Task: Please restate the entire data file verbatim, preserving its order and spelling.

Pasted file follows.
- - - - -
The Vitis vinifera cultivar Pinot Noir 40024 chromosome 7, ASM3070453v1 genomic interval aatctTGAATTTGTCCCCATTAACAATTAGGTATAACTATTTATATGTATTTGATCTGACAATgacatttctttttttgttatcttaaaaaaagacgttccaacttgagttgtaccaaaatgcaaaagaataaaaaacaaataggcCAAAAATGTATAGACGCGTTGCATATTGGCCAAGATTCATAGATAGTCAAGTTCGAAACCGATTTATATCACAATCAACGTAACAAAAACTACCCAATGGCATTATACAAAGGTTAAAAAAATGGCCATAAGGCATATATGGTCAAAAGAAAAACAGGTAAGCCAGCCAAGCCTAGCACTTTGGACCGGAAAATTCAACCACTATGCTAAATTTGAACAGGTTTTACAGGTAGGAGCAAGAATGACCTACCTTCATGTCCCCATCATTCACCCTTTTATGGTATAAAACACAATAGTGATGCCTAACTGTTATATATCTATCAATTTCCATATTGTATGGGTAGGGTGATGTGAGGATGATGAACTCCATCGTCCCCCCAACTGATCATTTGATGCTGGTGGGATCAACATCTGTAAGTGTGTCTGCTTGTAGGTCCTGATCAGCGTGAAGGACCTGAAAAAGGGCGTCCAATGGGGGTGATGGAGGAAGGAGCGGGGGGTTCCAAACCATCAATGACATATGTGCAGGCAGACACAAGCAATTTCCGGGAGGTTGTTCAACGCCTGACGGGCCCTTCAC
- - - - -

The Vitis vinifera cultivar Pinot Noir 40024 chromosome 7, ASM3070453v1 genomic interval aatctTGAATTTGTCCCCATTAACAATTAGGTATAACTATTTATATGTATTTGATCTGACAATgacatttctttttttgttatcttaaaaaaagacgttccaacttgagttgtaccaaaatgcaaaagaataaaaaacaaataggcCAAAAATGTATAGACGCGTTGCATATTGGCCAAGATTCATAGATAGTCAAGTTCGAAACCGATTTATATCACAATCAACGTAACAAAAACTACCCAATGGCATTATACAAAGGTTAAAAAAATGGCCATAAGGCATATATGGTCAAAAGAAAAACAGGTAAGCCAGCCAAGCCTAGCACTTTGGACCGGAAAATTCAACCACTATGCTAAATTTGAACAGGTTTTACAGGTAGGAGCAAGAATGACCTACCTTCATGTCCCCATCATTCACCCTTTTATGGTATAAAACACAATAGTGATGCCTAACTGTTATATATCTATCAATTTCCATATTGTATGGGTAGGGTGATGTGAGGATGATGAACTCCATCGTCCCCCCAACTGATCATTTGATGCTGGTGGGATCAACATCTGTAAGTGTGTCTGCTTGTAGGTCCTGATCAGCGTGAAGGACCTGAAAAAGGGCGTCCAATGGGGGTGATGGAGGAAGGAGCGGGGGGTTCCAAACCATCAATGACATATGTGCAGGCAGACACAAGCAATTTCCGGGAGGTTGTTCAACGCCTGACGGGCCCTTCAC